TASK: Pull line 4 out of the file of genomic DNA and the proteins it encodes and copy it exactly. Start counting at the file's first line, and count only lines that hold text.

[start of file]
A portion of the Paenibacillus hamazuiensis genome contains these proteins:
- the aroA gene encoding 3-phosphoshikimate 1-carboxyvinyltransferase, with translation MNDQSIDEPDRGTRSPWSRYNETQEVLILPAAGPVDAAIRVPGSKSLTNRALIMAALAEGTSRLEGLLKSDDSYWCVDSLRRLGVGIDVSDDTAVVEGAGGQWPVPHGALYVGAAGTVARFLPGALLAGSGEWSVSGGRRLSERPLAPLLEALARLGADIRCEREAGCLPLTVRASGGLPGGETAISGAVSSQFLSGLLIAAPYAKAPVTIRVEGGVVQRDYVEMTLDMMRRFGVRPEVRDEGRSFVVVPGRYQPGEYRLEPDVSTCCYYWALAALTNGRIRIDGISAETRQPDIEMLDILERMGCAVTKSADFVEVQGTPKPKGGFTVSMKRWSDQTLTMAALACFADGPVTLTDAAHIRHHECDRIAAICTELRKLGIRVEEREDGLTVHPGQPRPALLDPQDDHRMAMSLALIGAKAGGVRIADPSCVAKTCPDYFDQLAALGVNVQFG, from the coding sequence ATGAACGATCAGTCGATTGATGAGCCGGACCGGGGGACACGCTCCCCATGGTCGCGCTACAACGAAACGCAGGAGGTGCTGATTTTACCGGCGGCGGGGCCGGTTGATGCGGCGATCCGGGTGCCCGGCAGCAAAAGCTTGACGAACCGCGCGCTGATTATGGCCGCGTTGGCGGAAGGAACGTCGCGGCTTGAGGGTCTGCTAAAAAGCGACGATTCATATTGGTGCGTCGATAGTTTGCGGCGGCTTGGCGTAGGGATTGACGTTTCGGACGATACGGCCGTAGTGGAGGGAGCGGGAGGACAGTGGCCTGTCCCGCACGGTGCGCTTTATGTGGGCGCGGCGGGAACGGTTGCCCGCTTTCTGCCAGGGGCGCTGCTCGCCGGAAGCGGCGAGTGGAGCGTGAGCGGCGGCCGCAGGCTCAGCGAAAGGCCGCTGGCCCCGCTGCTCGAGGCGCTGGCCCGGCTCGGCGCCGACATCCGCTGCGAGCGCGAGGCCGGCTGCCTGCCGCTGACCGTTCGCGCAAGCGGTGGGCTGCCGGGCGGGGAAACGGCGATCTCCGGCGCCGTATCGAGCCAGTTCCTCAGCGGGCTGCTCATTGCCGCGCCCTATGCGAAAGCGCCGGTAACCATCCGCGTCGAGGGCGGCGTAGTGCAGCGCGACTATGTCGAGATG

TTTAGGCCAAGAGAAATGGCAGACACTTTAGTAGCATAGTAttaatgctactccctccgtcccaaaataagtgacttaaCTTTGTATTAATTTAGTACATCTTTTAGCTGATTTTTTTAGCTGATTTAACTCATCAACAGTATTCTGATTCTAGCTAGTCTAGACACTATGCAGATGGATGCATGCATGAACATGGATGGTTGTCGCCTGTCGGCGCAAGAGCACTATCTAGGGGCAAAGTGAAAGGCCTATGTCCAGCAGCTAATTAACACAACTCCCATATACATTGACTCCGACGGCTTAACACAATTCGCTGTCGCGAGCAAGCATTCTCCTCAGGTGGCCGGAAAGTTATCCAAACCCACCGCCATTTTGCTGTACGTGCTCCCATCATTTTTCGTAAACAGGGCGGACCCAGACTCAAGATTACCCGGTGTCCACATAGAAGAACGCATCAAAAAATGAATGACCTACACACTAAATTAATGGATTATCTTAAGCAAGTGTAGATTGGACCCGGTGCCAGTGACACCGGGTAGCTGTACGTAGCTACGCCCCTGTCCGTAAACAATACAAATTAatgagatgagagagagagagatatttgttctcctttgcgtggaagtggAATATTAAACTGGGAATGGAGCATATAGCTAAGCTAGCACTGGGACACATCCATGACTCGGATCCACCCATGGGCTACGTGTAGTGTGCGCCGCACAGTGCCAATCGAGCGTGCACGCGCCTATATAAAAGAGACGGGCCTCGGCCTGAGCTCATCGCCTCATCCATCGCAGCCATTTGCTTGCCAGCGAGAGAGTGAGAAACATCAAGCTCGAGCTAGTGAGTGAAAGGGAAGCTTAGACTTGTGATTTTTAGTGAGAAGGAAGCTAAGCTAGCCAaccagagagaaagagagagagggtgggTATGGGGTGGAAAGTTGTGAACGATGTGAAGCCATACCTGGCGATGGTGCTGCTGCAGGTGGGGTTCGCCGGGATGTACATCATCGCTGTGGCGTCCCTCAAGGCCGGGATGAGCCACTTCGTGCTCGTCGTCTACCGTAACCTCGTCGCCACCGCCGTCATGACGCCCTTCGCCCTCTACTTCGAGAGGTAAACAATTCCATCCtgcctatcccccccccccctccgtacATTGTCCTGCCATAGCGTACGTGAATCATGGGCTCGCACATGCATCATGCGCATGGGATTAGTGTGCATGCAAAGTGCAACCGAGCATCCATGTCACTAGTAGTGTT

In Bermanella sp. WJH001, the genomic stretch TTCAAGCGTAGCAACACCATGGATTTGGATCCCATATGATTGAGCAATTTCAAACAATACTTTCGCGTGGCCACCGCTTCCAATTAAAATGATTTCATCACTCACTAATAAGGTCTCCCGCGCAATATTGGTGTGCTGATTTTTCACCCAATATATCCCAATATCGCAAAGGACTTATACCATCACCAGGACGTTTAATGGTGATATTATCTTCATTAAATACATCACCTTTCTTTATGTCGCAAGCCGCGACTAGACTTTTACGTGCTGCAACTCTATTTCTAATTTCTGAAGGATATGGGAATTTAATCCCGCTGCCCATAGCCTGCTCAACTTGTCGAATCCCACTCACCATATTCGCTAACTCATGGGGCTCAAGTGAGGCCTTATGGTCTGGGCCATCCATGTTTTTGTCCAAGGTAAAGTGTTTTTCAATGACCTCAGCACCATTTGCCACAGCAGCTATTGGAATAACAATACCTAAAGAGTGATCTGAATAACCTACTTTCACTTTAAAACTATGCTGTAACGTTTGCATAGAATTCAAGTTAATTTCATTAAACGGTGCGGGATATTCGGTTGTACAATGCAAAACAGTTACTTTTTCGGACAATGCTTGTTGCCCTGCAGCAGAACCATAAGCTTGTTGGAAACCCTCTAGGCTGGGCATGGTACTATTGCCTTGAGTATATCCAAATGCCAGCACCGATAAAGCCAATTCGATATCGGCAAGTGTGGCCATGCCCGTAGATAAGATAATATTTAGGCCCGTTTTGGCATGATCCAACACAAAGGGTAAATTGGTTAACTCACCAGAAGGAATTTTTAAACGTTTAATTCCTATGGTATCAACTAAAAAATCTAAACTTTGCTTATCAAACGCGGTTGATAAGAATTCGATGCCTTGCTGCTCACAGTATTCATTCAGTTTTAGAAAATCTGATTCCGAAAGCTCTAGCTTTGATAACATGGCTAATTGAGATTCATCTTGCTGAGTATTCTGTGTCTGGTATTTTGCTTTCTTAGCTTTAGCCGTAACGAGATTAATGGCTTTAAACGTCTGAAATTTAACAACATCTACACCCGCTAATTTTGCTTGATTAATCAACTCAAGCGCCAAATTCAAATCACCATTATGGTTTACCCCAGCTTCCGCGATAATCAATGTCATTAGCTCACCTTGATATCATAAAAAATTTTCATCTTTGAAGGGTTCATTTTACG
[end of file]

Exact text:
In Bermanella sp. WJH001, the genomic stretch TTCAAGCGTAGCAACACCATGGATTTGGATCCCATATGATTGAGCAATTTCAAACAATACTTTCGCGTGGCCACCGCTTCCAATTAAAATGATTTCATCACTCACTAATAAGGTCTCCCGCGCAATATTGGTGTGCTGATTTTTCACCCAATATATCCCAATATCGCAAAGGACTTATACCATCACCAGGACGTTTAATGGTGATATTATCTTCATTAAATACATCACCTTTCTTTATGTCGCAAGCCGCGACTAGACTTTTACGTGCTGCAACTCTATTTCTAATTTCTGAAGGATATGGGAATTTAATCCCGCTGCCCATAGCCTGCTCAACTTGTCGAATCCCACTCACCATATTCGCTAACTCATGGGGCTCAAGTGAGGCCTTATGGTCTGGGCCATCCATGTTTTTGTCCAAGGTAAAGTGTTTTTCAATGACCTCAGCACCATTTGCCACAGCAGCTATTGGAATAACAATACCTAAAGAGTGATCTGAATAACCTACTTTCACTTTAAAACTATGCTGTAACGTTTGCATAGAATTCAAGTTAATTTCATTAAACGGTGCGGGATATTCGGTTGTACAATGCAAAACAGTTACTTTTTCGGACAATGCTTGTTGCCCTGCAGCAGAACCATAAGCTTGTTGGAAACCCTCTAGGCTGGGCATGGTACTATTGCCTTGAGTATATCCAAATGCCAGCACCGATAAAGCCAATTCGATATCGGCAAGTGTGGCCATGCCCGTAGATAAGATAATATTTAGGCCCGTTTTGGCATGATCCAACACAAAGGGTAAATTGGTTAACTCACCAGAAGGAATTTTTAAACGTTTAATTCCTATGGTATCAACTAAAAAATCTAAACTTTGCTTATCAAACGCGGTTGATAAGAATTCGATGCCTTGCTGCTCACAGTATTCATTCAGTTTTAGAAAATCTGATTCCGAAAGCTCTAGCTTTGATAACATGGCTAATTGAGATTCATCTTGCTGAGTATTCTGTGTCTGGTATTTTGCTTTCTTAGCTTTAGCCGTAACGAGATTAATGGCTTTAAACGTCTGAAATTTAACAACATCTACACCCGCTAATTTTGCTTGATTAATCAACTCAAGCGCCAAATTCAAATCACCATTATGGTTTACCCCAGCTTCCGCGATAATCAATGTCATTAGCTCACCTTGATATCATAAAAAATTTTCATCTTTGAAGGGTTCATTTTACG